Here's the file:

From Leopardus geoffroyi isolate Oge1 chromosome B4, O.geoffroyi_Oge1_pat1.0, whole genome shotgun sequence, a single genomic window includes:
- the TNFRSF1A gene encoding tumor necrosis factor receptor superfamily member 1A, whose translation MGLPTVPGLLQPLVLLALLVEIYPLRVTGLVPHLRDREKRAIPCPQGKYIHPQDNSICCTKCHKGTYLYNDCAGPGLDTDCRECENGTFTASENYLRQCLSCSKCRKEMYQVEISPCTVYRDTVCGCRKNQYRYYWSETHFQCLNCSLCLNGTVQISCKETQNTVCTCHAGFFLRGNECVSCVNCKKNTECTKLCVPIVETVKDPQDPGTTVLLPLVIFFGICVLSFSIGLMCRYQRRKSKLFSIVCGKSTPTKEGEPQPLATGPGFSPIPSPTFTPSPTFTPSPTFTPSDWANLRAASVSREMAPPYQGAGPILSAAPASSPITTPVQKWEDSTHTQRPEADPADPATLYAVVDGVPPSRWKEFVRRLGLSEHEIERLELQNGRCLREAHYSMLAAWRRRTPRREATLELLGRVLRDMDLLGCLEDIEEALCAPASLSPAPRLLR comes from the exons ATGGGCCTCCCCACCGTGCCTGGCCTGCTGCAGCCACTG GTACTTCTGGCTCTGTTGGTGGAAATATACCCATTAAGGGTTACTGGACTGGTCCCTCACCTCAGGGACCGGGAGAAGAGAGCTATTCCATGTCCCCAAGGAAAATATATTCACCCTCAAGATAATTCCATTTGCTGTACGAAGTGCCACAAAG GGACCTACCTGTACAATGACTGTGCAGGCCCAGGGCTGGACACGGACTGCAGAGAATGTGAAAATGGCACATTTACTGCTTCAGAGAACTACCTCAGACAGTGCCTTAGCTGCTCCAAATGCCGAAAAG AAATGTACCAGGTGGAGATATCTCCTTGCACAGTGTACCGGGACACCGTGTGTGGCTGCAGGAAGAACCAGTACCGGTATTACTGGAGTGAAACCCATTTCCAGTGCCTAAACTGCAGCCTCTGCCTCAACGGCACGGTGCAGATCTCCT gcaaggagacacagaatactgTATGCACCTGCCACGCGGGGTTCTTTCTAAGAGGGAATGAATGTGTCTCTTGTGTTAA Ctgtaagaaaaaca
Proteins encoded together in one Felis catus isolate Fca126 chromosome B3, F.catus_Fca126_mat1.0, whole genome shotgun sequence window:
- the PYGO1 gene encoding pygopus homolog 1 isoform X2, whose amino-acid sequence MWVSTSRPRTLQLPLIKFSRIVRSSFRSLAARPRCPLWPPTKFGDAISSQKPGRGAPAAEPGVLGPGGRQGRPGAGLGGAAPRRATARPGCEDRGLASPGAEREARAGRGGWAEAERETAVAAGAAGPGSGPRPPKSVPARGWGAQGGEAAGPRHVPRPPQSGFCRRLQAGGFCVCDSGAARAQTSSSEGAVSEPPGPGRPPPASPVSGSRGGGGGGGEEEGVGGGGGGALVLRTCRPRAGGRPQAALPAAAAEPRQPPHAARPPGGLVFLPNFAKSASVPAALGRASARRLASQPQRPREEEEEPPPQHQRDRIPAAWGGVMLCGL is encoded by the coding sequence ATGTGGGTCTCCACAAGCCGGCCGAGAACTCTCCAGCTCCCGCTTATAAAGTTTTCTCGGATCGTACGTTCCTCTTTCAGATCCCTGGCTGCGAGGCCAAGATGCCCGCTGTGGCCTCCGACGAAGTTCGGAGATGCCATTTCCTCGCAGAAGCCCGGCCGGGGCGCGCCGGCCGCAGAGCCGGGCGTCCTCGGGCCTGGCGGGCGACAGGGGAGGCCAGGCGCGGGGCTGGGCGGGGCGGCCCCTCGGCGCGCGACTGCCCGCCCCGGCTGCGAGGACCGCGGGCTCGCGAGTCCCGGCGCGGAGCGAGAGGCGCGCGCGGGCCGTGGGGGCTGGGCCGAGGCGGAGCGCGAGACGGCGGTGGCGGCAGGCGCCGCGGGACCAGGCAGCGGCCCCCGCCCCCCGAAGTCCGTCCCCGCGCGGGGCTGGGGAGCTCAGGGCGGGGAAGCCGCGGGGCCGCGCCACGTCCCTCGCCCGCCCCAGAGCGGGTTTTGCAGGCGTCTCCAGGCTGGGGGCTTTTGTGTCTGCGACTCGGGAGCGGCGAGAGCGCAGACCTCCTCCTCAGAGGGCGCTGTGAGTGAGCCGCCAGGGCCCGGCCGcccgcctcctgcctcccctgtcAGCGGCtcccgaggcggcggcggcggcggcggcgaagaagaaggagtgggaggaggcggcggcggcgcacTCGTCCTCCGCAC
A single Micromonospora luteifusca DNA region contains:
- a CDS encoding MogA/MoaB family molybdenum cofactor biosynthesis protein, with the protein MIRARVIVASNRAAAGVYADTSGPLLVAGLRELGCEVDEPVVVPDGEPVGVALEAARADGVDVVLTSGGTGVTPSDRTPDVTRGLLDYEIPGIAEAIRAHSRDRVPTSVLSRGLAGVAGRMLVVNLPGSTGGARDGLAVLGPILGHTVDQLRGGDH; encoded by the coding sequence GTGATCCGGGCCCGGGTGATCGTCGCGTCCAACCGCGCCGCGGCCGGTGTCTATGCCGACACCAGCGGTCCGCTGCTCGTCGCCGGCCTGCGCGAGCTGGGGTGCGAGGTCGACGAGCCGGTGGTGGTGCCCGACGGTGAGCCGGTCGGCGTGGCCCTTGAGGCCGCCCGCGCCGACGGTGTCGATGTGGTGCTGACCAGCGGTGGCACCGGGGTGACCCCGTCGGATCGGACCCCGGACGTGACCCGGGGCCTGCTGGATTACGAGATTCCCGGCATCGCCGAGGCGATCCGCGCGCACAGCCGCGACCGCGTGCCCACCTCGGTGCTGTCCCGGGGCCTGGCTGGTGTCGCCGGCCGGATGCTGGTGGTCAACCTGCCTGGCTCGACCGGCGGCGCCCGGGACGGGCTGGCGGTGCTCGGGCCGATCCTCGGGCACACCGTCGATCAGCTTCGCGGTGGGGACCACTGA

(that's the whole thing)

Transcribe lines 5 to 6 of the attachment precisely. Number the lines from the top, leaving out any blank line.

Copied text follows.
A single Micromonospora luteifusca DNA region contains:
- a CDS encoding MogA/MoaB family molybdenum cofactor biosynthesis protein, with the protein MIRARVIVASNRAAAGVYADTSGPLLVAGLRELGCEVDEPVVVPDGEPVGVALEAARADGVDVVLTSGGTGVTPSDRTPDVTRGLLDYEIPGIAEAIRAHSRDRVPTSVLSRGLAGVAGRMLVVNLPGSTGGARDGLAVLGPILGHTVDQLRGGDH; encoded by the coding sequence GTGATCCGGGCCCGGGTGATCGTCGCGTCCAACCGCGCCGCGGCCGGTGTCTATGCCGACACCAGCGGTCCGCTGCTCGTCGCCGGCCTGCGCGAGCTGGGGTGCGAGGTCGACGAGCCGGTGGTGGTGCCCGACGGTGAGCCGGTCGGCGTGGCCCTTGAGGCCGCCCGCGCCGACGGTGTCGATGTGGTGCTGACCAGCGGTGGCACCGGGGTGACCCCGTCGGATCGGACCCCGGACGTGACCCGGGGCCTGCTGGATTACGAGATTCCCGGCATCGCCGAGGCGATCCGCGCGCACAGCCGCGACCGCGTGCCCACCTCGGTGCTGTCCCGGGGCCTGGCTGGTGTCGCCGGCCGGATGCTGGTGGTCAACCTGCCTGGCTCGACCGGCGGCGCCCGGGACGGGCTGGCGGTGCTCGGGCCGATCCTCGGGCACACCGTCGATCAGCTTCGCGGTGGGGACCACTGA